By David Hein
Russia cannot afford to slip in their 2005 EuroBasket opener against Ukraine on Friday in Vrsac if they want to capture a medal.
It's been eight years since Russia - who are teamed with Ukraine, Germany and Italy in Group A - made the podium - a third-place finish in 1997.
But this year's squad provides plenty of promise - above all led by Utah Jazz star Andrei Kirilenko. The versatile power forward is returning from a broken left wrist and represents the hopes of Russian basketball in Serbia & Montenegro
Kirilenko looks to be fit after scoring 27 points against Turkey in late August. And he's receiving a lot of help. American naturalized guard J.R. Holden has been excellent in taking over the playmaking duties, and Portland Trail Blazers youngsters Sergey Monya and Victor Khyrapa (who was born in Ukraine) make up a tremendously talented and young front court.
Coach Sergey Babov's team altogether is rather young - averaging 24.6 years with five players 23 or under.
"The youth of our team will be a strong plus for the national team of Russia," Babov said. "But these players have gathered for the first time together. It's difficult to count on mutual understanding of players in every situation at the moment."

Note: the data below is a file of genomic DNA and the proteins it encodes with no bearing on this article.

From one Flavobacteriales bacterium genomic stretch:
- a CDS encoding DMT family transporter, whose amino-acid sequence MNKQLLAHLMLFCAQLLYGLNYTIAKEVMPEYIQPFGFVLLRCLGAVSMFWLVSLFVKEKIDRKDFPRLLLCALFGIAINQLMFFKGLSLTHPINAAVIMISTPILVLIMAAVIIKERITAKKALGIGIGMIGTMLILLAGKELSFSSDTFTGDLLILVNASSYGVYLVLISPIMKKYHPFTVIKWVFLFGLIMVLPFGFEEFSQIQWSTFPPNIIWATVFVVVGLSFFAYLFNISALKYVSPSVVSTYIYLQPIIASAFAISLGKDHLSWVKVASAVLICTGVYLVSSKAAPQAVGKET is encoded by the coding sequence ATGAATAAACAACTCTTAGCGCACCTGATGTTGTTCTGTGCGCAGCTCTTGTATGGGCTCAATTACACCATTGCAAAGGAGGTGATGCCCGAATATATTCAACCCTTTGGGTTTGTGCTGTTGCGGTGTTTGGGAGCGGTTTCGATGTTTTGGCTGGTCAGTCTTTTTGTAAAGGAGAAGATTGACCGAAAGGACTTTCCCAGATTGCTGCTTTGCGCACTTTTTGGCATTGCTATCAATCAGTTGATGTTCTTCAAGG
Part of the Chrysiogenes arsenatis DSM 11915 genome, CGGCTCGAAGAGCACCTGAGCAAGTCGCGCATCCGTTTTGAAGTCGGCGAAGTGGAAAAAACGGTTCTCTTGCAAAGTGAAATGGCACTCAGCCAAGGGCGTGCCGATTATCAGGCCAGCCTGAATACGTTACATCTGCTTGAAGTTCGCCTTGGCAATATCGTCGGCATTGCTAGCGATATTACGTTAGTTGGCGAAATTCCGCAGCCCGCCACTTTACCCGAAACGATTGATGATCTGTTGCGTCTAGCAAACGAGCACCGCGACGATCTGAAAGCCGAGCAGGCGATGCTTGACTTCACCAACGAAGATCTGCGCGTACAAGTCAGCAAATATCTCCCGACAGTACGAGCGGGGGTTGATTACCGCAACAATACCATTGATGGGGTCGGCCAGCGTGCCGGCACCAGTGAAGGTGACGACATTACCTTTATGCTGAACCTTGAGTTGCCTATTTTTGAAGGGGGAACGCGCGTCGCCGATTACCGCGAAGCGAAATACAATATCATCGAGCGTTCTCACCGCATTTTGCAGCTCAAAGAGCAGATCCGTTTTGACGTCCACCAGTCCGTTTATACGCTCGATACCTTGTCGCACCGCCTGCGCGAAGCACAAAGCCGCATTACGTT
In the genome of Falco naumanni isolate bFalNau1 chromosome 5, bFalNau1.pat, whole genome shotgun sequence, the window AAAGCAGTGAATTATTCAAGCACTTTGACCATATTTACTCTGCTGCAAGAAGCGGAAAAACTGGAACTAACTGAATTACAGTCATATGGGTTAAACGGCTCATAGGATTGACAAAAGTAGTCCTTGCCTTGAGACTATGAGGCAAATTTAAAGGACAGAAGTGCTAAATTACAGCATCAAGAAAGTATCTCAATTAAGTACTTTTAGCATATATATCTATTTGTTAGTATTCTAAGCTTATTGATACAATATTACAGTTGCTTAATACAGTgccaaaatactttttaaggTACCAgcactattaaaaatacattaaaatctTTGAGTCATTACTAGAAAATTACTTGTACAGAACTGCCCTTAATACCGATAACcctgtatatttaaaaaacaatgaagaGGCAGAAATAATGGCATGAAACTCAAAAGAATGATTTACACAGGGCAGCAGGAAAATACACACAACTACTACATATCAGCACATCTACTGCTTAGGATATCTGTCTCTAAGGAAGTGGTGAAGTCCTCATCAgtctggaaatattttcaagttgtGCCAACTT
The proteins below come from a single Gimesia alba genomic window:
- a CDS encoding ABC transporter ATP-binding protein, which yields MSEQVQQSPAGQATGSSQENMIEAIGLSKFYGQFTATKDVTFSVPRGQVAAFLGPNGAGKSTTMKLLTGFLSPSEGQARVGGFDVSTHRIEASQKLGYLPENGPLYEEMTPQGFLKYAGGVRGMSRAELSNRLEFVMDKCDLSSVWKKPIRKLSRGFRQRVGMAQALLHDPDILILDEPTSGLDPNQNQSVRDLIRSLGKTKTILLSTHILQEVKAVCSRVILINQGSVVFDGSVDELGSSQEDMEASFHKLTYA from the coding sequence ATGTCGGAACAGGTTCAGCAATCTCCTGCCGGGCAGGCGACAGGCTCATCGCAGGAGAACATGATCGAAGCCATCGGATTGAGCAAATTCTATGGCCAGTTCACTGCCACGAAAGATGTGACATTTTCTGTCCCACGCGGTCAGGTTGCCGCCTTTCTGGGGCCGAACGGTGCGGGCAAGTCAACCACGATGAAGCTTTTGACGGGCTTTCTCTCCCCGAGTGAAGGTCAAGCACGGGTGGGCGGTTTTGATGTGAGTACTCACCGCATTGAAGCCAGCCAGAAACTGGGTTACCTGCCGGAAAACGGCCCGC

Missing from Babov's team is 34-year-old guard Vasili Karasev - a member of Russia's 1998 World Championship silver medal-winning squad - who decided to retire from the national team.
Beating Ukraine in their first game could be crucial to Russia's confidence in the tournament.
Few meanwhile are expecting Ukraine to surprise anybody in their fourth EuroBasket tournament overall and third straight.
Los Angeles Lakers forward Stanislav Medvedenko will be called upon to lead Coach Gennadiy Zaschuk's team.
"This year Stanislav Medvedenko can become a real leader. I think his experience should help him to lead us at difficult moments," said Ukraine center Olexsiy Pecherov.
The 19-year-old Pecherov is actually one of the leading prospects coming into this tournament. And it's Pecherov and other youngsters who hold the future of Ukrainian basketball in their hands.
While Ukraine only have an outside chance of finishing among the top six and qualifying for the 2006 World Championships, Pecherov said the team is thinking about the future: "More important is to be able to qualify for the 2008 Olympics at EuroBasket 2007 by enhancing our teamwork."
The Russia-Ukraine game will follow the Germany-Italy opener in Group A.